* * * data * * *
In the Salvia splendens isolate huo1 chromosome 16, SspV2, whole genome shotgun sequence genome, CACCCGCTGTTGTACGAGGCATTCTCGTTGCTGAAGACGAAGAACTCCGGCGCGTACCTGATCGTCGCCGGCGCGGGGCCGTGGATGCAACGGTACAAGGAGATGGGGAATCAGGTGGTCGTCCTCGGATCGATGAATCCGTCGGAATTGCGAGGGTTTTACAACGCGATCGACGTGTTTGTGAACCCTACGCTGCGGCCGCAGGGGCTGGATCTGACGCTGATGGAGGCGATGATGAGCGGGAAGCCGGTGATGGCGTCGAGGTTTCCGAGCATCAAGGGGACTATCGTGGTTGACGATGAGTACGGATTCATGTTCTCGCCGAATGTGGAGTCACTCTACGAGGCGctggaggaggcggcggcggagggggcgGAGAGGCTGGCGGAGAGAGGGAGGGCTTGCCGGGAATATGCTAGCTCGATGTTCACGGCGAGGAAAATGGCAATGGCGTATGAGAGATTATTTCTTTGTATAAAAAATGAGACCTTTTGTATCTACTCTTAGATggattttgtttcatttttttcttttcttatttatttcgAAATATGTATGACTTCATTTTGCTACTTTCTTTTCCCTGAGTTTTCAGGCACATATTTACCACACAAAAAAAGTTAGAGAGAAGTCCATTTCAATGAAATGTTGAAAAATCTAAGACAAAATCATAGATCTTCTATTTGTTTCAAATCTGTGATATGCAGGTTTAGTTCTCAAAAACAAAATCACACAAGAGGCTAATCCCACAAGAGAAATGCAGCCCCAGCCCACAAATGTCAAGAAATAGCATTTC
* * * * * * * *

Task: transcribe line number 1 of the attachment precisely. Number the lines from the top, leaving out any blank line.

In the Salvia splendens isolate huo1 chromosome 16, SspV2, whole genome shotgun sequence genome, CACCCGCTGTTGTACGAGGCATTCTCGTTGCTGAAGACGAAGAACTCCGGCGCGTACCTGATCGTCGCCGGCGCGGGGCCGTGGATGCAACGGTACAAGGAGATGGGGAATCAGGTGGTCGTCCTCGGATCGATGAATCCGTCGGAATTGCGAGGGTTTTACAACGCGATCGACGTGTTTGTGAACCCTACGCTGCGGCCGCAGGGGCTGGATCTGACGCTGATGGAGGCGATGATGAGCGGGAAGCCGGTGATGGCGTCGAGGTTTCCGAGCATCAAGGGGACTATCGTGGTTGACGATGAGTACGGATTCATGTTCTCGCCGAATGTGGAGTCACTCTACGAGGCGctggaggaggcggcggcggagggggcgGAGAGGCTGGCGGAGAGAGGGAGGGCTTGCCGGGAATATGCTAGCTCGATGTTCACGGCGAGGAAAATGGCAATGGCGTATGAGAGATTATTTCTTTGTATAAAAAATGAGACCTTTTGTATCTACTCTTAGATggattttgtttcatttttttcttttcttatttatttcgAAATATGTATGACTTCATTTTGCTACTTTCTTTTCCCTGAGTTTTCAGGCACATATTTACCACACAAAAAAAGTTAGAGAGAAGTCCATTTCAATGAAATGTTGAAAAATCTAAGACAAAATCATAGATCTTCTATTTGTTTCAAATCTGTGATATGCAGGTTTAGTTCTCAAAAACAAAATCACACAAGAGGCTAATCCCACAAGAGAAATGCAGCCCCAGCCCACAAATGTCAAGAAATAGCATTTC